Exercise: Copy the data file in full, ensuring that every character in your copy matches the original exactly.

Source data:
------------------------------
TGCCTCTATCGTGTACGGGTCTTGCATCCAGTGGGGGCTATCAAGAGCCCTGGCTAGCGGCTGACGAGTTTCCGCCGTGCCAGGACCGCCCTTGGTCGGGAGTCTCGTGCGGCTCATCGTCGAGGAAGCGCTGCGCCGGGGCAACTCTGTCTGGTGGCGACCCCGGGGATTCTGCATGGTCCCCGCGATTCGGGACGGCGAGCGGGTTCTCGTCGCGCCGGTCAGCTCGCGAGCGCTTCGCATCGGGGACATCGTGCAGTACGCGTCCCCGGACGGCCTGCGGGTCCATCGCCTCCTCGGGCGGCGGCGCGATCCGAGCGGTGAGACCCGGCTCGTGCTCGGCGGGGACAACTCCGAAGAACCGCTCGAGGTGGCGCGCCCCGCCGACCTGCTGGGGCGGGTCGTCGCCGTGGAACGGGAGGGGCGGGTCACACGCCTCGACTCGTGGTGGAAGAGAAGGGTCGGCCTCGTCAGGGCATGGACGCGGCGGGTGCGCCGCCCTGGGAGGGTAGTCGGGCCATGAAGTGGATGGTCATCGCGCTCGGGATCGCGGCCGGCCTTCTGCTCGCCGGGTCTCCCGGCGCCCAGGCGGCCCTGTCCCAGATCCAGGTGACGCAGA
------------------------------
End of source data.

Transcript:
TGCCTCTATCGTGTACGGGTCTTGCATCCAGTGGGGGCTATCAAGAGCCCTGGCTAGCGGCTGACGAGTTTCCGCCGTGCCAGGACCGCCCTTGGTCGGGAGTCTCGTGCGGCTCATCGTCGAGGAAGCGCTGCGCCGGGGCAACTCTGTCTGGTGGCGACCCCGGGGATTCTGCATGGTCCCCGCGATTCGGGACGGCGAGCGGGTTCTCGTCGCGCCGGTCAGCTCGCGAGCGCTTCGCATCGGGGACATCGTGCAGTACGCGTCCCCGGACGGCCTGCGGGTCCATCGCCTCCTCGGGCGGCGGCGCGATCCGAGCGGTGAGACCCGGCTCGTGCTCGGCGGGGACAACTCCGAAGAACCGCTCGAGGTGGCGCGCCCCGCCGACCTGCTGGGGCGGGTCGTCGCCGTGGAACGGGAGGGGCGGGTCACACGCCTCGACTCGTGGTGGAAGAGAAGGGTCGGCCTCGTCAGGGCATGGACGCGGCGGGTGCGCCGCCCTGGGAGGGTAGTCGGGCCATGAAGTGGATGGTCATCGCGCTCGGGATCGCGGCCGGCCTTCTGCTCGCCGGGTCTCCCGGCGCCCAGGCGGCCCTGTCCCAGATCCAGGTGACGCAGA